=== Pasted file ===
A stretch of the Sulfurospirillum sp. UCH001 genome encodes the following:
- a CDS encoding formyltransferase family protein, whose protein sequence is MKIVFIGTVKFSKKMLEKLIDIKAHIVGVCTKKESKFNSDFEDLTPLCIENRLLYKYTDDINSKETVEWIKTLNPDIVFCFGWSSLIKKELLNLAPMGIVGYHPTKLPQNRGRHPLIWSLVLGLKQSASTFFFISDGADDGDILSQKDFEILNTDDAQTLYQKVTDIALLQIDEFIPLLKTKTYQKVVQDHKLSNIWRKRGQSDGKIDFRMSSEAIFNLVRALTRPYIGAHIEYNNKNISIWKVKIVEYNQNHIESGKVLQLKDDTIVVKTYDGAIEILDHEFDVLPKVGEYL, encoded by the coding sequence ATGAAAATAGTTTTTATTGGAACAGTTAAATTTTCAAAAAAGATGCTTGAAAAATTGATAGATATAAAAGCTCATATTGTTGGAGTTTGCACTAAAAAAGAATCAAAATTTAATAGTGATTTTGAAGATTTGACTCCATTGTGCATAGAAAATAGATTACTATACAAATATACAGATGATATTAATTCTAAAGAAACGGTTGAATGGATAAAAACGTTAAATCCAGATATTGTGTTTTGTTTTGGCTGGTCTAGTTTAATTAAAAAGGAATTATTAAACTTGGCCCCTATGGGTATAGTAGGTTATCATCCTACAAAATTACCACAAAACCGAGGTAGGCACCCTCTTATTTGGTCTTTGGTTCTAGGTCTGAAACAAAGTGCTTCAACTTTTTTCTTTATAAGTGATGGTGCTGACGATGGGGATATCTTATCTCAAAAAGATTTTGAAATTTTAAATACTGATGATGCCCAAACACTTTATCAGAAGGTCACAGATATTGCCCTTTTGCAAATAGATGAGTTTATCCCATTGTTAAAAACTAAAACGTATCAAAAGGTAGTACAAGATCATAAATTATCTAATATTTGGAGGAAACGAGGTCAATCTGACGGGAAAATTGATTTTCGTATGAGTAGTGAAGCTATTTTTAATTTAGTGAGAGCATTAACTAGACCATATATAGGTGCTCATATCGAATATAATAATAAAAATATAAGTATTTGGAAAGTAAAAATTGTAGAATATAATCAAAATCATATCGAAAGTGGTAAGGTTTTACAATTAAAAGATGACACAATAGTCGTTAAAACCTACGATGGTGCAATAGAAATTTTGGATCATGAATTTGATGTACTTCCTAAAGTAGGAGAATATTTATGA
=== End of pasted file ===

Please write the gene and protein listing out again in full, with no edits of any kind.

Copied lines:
A stretch of the Sulfurospirillum sp. UCH001 genome encodes the following:
- a CDS encoding formyltransferase family protein, whose protein sequence is MKIVFIGTVKFSKKMLEKLIDIKAHIVGVCTKKESKFNSDFEDLTPLCIENRLLYKYTDDINSKETVEWIKTLNPDIVFCFGWSSLIKKELLNLAPMGIVGYHPTKLPQNRGRHPLIWSLVLGLKQSASTFFFISDGADDGDILSQKDFEILNTDDAQTLYQKVTDIALLQIDEFIPLLKTKTYQKVVQDHKLSNIWRKRGQSDGKIDFRMSSEAIFNLVRALTRPYIGAHIEYNNKNISIWKVKIVEYNQNHIESGKVLQLKDDTIVVKTYDGAIEILDHEFDVLPKVGEYL, encoded by the coding sequence ATGAAAATAGTTTTTATTGGAACAGTTAAATTTTCAAAAAAGATGCTTGAAAAATTGATAGATATAAAAGCTCATATTGTTGGAGTTTGCACTAAAAAAGAATCAAAATTTAATAGTGATTTTGAAGATTTGACTCCATTGTGCATAGAAAATAGATTACTATACAAATATACAGATGATATTAATTCTAAAGAAACGGTTGAATGGATAAAAACGTTAAATCCAGATATTGTGTTTTGTTTTGGCTGGTCTAGTTTAATTAAAAAGGAATTATTAAACTTGGCCCCTATGGGTATAGTAGGTTATCATCCTACAAAATTACCACAAAACCGAGGTAGGCACCCTCTTATTTGGTCTTTGGTTCTAGGTCTGAAACAAAGTGCTTCAACTTTTTTCTTTATAAGTGATGGTGCTGACGATGGGGATATCTTATCTCAAAAAGATTTTGAAATTTTAAATACTGATGATGCCCAAACACTTTATCAGAAGGTCACAGATATTGCCCTTTTGCAAATAGATGAGTTTATCCCATTGTTAAAAACTAAAACGTATCAAAAGGTAGTACAAGATCATAAATTATCTAATATTTGGAGGAAACGAGGTCAATCTGACGGGAAAATTGATTTTCGTATGAGTAGTGAAGCTATTTTTAATTTAGTGAGAGCATTAACTAGACCATATATAGGTGCTCATATCGAATATAATAATAAAAATATAAGTATTTGGAAAGTAAAAATTGTAGAATATAATCAAAATCATATCGAAAGTGGTAAGGTTTTACAATTAAAAGATGACACAATAGTCGTTAAAACCTACGATGGTGCAATAGAAATTTTGGATCATGAATTTGATGTACTTCCTAAAGTAGGAGAATATTTATGA